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Toyota just set a new quarterly profit record

Toyota reported a net profit of ¥646.3 billion ($5.2 billion) on Thursday, a new quarterly record made possible by the weaker yen.

The profit figure topped analyst estimates, and revenue increased more than 9% over last year to ¥7 trillion ($56.5 billion).


Managing Officer Tetsuya Otake said that favorable foreign exchange rates and cost reduction efforts helped Toyota reach the new record. Decreased vehicle sales and increased expenses were a drag in the quarter ended June 30, he said.

Toyota is among the highest profile companies to get a lift from Abenomics, a set of measures championed by Japanese Prime Minister Shinzo Abe to boost the world's third largest economy. Abe is trying to end years of falling prices and stimulate growth by increasing government spending and using aggressive monetary policy.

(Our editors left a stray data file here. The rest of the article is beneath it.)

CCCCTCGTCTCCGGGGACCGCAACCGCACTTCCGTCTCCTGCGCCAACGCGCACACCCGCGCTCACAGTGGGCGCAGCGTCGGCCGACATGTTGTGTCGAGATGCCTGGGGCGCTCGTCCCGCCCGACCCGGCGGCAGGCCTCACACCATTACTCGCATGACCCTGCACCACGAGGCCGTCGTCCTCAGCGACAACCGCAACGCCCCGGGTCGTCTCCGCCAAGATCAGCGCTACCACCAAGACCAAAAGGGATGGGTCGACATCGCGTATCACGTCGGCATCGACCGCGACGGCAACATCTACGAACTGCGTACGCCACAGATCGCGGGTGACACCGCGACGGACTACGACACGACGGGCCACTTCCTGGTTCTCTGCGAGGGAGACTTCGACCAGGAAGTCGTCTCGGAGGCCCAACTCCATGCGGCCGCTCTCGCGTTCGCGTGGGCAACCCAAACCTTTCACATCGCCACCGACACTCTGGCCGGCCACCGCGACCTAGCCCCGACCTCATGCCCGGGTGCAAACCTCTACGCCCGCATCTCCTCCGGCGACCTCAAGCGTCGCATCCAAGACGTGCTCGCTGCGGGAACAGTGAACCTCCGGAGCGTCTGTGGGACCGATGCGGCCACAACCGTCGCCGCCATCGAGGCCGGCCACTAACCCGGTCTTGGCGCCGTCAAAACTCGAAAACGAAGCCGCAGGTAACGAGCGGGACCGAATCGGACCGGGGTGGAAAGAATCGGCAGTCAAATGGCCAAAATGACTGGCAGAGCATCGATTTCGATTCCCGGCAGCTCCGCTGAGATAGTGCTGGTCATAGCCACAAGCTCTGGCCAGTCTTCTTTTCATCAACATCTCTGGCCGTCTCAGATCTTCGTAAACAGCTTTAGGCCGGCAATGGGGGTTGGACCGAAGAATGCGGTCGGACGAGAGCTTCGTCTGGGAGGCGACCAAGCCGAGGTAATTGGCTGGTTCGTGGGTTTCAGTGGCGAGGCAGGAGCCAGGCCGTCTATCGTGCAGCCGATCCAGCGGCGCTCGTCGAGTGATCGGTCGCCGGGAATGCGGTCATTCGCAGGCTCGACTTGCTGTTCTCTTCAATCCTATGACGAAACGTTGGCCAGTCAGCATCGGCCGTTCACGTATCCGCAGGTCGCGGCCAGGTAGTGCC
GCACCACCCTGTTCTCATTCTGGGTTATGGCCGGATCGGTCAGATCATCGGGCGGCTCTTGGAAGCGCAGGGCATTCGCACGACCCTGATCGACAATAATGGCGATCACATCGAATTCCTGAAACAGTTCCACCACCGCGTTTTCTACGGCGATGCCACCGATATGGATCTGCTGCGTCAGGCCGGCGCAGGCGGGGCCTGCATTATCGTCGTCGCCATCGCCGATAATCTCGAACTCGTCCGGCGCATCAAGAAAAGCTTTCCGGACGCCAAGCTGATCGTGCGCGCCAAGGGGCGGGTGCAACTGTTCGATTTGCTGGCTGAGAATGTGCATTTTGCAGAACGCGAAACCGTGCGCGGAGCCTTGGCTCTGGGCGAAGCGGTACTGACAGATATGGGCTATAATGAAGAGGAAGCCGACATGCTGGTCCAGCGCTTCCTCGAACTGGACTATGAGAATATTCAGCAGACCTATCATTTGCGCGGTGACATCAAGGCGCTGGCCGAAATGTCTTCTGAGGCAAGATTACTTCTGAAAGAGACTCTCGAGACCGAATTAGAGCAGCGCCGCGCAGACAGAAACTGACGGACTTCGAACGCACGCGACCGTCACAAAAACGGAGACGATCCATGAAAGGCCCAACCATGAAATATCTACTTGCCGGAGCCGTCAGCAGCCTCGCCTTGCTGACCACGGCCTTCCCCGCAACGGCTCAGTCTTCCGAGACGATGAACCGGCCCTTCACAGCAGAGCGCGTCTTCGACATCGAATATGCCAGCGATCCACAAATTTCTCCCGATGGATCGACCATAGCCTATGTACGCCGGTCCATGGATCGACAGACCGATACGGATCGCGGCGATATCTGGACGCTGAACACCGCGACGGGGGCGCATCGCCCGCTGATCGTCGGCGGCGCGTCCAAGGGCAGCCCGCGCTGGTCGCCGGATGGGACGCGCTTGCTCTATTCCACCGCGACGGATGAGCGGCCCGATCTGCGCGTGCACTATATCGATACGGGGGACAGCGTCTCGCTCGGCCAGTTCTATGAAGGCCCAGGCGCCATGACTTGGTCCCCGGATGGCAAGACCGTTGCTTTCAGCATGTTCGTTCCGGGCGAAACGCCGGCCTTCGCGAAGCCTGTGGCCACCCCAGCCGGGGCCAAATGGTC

The yen has fallen 17% against the dollar over the past year. A weak yen makes Japanese products cheaper for foreign buyers, giving the country's manufacturers an edge over international rivals.

But Toyota (TM) is facing slower growth in vehicle sales -- a major problem. Just last week,Volkswagen (VLKAF) stole Toyota's crown to become the world's top carmaker by sales.

Volkswagen sold 5.04 million vehicles from January to June, a slight dip from a year earlier. That compares to 5.02 million sold by Toyota over the same period. Group sales dropped 1.5% due to a weaker performance by its Toyota and Daihatsu brands.

Toyota is among a number of auto firms swept up in a massive recall over possibly faulty airbags. The automaker has recalled millions of vehicles globally on fears Takata airbags installed may explode and send shrapnel flying at drivers and passengers.

By Charles Riley